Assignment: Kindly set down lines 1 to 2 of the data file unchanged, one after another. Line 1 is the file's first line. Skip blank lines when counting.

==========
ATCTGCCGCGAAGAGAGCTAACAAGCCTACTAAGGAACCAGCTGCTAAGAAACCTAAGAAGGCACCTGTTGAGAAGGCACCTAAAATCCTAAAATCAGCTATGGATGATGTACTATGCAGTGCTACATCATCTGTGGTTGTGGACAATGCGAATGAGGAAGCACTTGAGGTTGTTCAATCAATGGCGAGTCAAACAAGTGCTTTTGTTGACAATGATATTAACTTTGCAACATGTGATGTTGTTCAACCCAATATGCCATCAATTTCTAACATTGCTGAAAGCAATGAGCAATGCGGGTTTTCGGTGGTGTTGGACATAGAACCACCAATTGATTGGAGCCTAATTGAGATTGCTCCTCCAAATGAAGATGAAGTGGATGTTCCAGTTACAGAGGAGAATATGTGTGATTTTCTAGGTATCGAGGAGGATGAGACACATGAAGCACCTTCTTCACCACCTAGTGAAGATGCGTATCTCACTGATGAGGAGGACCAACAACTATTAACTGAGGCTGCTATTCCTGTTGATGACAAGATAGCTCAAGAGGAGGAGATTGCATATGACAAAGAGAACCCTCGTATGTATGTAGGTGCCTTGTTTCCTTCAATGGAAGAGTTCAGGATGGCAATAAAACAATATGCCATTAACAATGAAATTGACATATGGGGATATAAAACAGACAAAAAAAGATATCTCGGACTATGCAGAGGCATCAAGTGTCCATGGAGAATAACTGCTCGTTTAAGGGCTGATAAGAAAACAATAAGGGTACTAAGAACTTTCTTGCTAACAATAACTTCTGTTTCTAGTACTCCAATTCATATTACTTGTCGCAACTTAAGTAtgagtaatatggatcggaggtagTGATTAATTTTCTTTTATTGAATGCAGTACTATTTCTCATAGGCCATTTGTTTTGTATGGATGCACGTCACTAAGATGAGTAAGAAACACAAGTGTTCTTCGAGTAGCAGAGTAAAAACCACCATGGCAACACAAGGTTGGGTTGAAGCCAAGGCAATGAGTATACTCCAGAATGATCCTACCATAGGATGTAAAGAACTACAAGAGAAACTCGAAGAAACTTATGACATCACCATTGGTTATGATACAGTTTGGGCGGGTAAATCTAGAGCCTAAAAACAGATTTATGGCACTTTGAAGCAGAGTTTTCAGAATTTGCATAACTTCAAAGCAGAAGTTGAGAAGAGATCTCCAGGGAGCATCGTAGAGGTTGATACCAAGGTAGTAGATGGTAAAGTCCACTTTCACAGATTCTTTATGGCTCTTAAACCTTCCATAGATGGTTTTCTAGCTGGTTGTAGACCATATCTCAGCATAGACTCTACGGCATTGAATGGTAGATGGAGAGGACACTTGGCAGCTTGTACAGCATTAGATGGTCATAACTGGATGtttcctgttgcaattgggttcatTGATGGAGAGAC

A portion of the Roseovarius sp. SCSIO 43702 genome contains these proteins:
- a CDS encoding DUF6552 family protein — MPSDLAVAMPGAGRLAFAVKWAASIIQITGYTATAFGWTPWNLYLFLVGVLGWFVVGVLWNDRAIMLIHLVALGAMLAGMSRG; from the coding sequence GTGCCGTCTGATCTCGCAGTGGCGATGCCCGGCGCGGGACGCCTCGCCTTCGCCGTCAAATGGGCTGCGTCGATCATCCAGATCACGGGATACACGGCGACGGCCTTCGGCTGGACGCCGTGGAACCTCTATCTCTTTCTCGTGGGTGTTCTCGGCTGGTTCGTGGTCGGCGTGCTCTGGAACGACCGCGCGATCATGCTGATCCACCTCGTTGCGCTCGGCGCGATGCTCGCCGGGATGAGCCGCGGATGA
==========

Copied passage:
ATCTGCCGCGAAGAGAGCTAACAAGCCTACTAAGGAACCAGCTGCTAAGAAACCTAAGAAGGCACCTGTTGAGAAGGCACCTAAAATCCTAAAATCAGCTATGGATGATGTACTATGCAGTGCTACATCATCTGTGGTTGTGGACAATGCGAATGAGGAAGCACTTGAGGTTGTTCAATCAATGGCGAGTCAAACAAGTGCTTTTGTTGACAATGATATTAACTTTGCAACATGTGATGTTGTTCAACCCAATATGCCATCAATTTCTAACATTGCTGAAAGCAATGAGCAATGCGGGTTTTCGGTGGTGTTGGACATAGAACCACCAATTGATTGGAGCCTAATTGAGATTGCTCCTCCAAATGAAGATGAAGTGGATGTTCCAGTTACAGAGGAGAATATGTGTGATTTTCTAGGTATCGAGGAGGATGAGACACATGAAGCACCTTCTTCACCACCTAGTGAAGATGCGTATCTCACTGATGAGGAGGACCAACAACTATTAACTGAGGCTGCTATTCCTGTTGATGACAAGATAGCTCAAGAGGAGGAGATTGCATATGACAAAGAGAACCCTCGTATGTATGTAGGTGCCTTGTTTCCTTCAATGGAAGAGTTCAGGATGGCAATAAAACAATATGCCATTAACAATGAAATTGACATATGGGGATATAAAACAGACAAAAAAAGATATCTCGGACTATGCAGAGGCATCAAGTGTCCATGGAGAATAACTGCTCGTTTAAGGGCTGATAAGAAAACAATAAGGGTACTAAGAACTTTCTTGCTAACAATAACTTCTGTTTCTAGTACTCCAATTCATATTACTTGTCGCAACTTAAGTAtgagtaatatggatcggaggtagTGATTAATTTTCTTTTATTGAATGCAGTACTATTTCTCATAGGCCATTTGTTTTGTATGGATGCACGTCACTAAGATGAGTAAGAAACACAAGTGTTCTTCGAGTAGCAGAGTAAAAACCACCATGGCAACACAAGGTTGGGTTGAAGCCAAGGCAATGAGTATACTCCAGAATGATCCTACCATAGGATGTAAAGAACTACAAGAGAAACTCGAAGAAACTTATGACATCACCATTGGTTATGATACAGTTTGGGCGGGTAAATCTAGAGCCTAAAAACAGATTTATGGCACTTTGAAGCAGAGTTTTCAGAATTTGCATAACTTCAAAGCAGAAGTTGAGAAGAGATCTCCAGGGAGCATCGTAGAGGTTGATACCAAGGTAGTAGATGGTAAAGTCCACTTTCACAGATTCTTTATGGCTCTTAAACCTTCCATAGATGGTTTTCTAGCTGGTTGTAGACCATATCTCAGCATAGACTCTACGGCATTGAATGGTAGATGGAGAGGACACTTGGCAGCTTGTACAGCATTAGATGGTCATAACTGGATGtttcctgttgcaattgggttcatTGATGGAGAGAC

A portion of the Roseovarius sp. SCSIO 43702 genome contains these proteins: